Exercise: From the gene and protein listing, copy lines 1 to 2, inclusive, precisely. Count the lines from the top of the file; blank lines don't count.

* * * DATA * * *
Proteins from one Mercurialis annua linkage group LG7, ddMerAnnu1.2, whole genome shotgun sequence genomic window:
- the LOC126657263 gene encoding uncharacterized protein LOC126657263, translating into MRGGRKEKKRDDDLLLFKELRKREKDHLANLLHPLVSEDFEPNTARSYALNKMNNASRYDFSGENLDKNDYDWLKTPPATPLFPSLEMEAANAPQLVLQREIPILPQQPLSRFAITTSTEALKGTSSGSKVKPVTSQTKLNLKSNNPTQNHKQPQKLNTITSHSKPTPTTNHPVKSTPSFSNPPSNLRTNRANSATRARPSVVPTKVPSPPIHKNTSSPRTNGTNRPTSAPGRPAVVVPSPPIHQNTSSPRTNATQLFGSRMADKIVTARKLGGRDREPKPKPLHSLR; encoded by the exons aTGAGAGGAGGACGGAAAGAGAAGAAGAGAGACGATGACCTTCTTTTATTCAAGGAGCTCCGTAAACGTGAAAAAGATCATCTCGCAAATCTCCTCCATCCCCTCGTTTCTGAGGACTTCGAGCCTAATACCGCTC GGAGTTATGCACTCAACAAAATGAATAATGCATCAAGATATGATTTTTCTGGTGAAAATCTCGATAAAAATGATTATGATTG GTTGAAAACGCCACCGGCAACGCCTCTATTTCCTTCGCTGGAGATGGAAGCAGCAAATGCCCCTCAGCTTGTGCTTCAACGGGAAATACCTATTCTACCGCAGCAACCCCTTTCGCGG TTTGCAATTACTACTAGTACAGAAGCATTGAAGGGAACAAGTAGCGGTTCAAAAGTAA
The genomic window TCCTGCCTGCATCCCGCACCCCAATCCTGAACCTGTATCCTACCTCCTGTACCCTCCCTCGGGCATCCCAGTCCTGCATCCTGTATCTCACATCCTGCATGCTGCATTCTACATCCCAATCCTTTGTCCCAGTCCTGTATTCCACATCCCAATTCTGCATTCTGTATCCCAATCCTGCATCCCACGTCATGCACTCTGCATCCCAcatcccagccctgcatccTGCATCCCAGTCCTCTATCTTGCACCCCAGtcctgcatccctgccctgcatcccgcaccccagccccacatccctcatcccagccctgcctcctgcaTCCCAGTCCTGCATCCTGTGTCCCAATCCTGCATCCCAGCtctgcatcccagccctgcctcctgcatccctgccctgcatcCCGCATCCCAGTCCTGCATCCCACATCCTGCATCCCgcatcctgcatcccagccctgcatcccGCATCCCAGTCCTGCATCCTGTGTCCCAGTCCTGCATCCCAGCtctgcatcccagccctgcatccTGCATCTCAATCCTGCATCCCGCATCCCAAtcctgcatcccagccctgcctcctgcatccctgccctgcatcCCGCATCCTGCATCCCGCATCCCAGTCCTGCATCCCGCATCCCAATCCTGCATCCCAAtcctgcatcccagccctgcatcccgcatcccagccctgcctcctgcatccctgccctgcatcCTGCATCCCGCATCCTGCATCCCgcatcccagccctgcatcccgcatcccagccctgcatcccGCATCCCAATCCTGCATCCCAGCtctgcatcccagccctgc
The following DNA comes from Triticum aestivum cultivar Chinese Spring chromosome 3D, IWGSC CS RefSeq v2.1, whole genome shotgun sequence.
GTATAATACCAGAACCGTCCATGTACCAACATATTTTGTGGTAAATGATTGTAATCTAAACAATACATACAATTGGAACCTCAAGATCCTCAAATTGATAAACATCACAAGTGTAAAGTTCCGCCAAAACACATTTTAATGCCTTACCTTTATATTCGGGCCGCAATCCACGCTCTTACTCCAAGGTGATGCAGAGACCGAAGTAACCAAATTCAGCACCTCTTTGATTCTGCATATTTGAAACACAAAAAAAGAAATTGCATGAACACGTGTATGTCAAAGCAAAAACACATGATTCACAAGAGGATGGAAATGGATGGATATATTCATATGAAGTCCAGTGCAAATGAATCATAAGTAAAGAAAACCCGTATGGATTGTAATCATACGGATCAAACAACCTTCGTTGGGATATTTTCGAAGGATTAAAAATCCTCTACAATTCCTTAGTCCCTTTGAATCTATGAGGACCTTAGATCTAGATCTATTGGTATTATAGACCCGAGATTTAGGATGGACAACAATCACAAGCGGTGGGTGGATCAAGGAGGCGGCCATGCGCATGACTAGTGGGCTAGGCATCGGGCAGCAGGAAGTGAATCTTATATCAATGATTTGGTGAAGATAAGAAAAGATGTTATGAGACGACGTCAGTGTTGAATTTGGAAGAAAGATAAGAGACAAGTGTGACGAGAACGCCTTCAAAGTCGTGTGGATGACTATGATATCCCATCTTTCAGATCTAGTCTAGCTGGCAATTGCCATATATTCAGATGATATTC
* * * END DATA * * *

Proteins from one Mercurialis annua linkage group LG7, ddMerAnnu1.2, whole genome shotgun sequence genomic window:
- the LOC126657263 gene encoding uncharacterized protein LOC126657263, translating into MRGGRKEKKRDDDLLLFKELRKREKDHLANLLHPLVSEDFEPNTARSYALNKMNNASRYDFSGENLDKNDYDWLKTPPATPLFPSLEMEAANAPQLVLQREIPILPQQPLSRFAITTSTEALKGTSSGSKVKPVTSQTKLNLKSNNPTQNHKQPQKLNTITSHSKPTPTTNHPVKSTPSFSNPPSNLRTNRANSATRARPSVVPTKVPSPPIHKNTSSPRTNGTNRPTSAPGRPAVVVPSPPIHQNTSSPRTNATQLFGSRMADKIVTARKLGGRDREPKPKPLHSLR; encoded by the exons aTGAGAGGAGGACGGAAAGAGAAGAAGAGAGACGATGACCTTCTTTTATTCAAGGAGCTCCGTAAACGTGAAAAAGATCATCTCGCAAATCTCCTCCATCCCCTCGTTTCTGAGGACTTCGAGCCTAATACCGCTC GGAGTTATGCACTCAACAAAATGAATAATGCATCAAGATATGATTTTTCTGGTGAAAATCTCGATAAAAATGATTATGATTG GTTGAAAACGCCACCGGCAACGCCTCTATTTCCTTCGCTGGAGATGGAAGCAGCAAATGCCCCTCAGCTTGTGCTTCAACGGGAAATACCTATTCTACCGCAGCAACCCCTTTCGCGG TTTGCAATTACTACTAGTACAGAAGCATTGAAGGGAACAAGTAGCGGTTCAAAAGTAA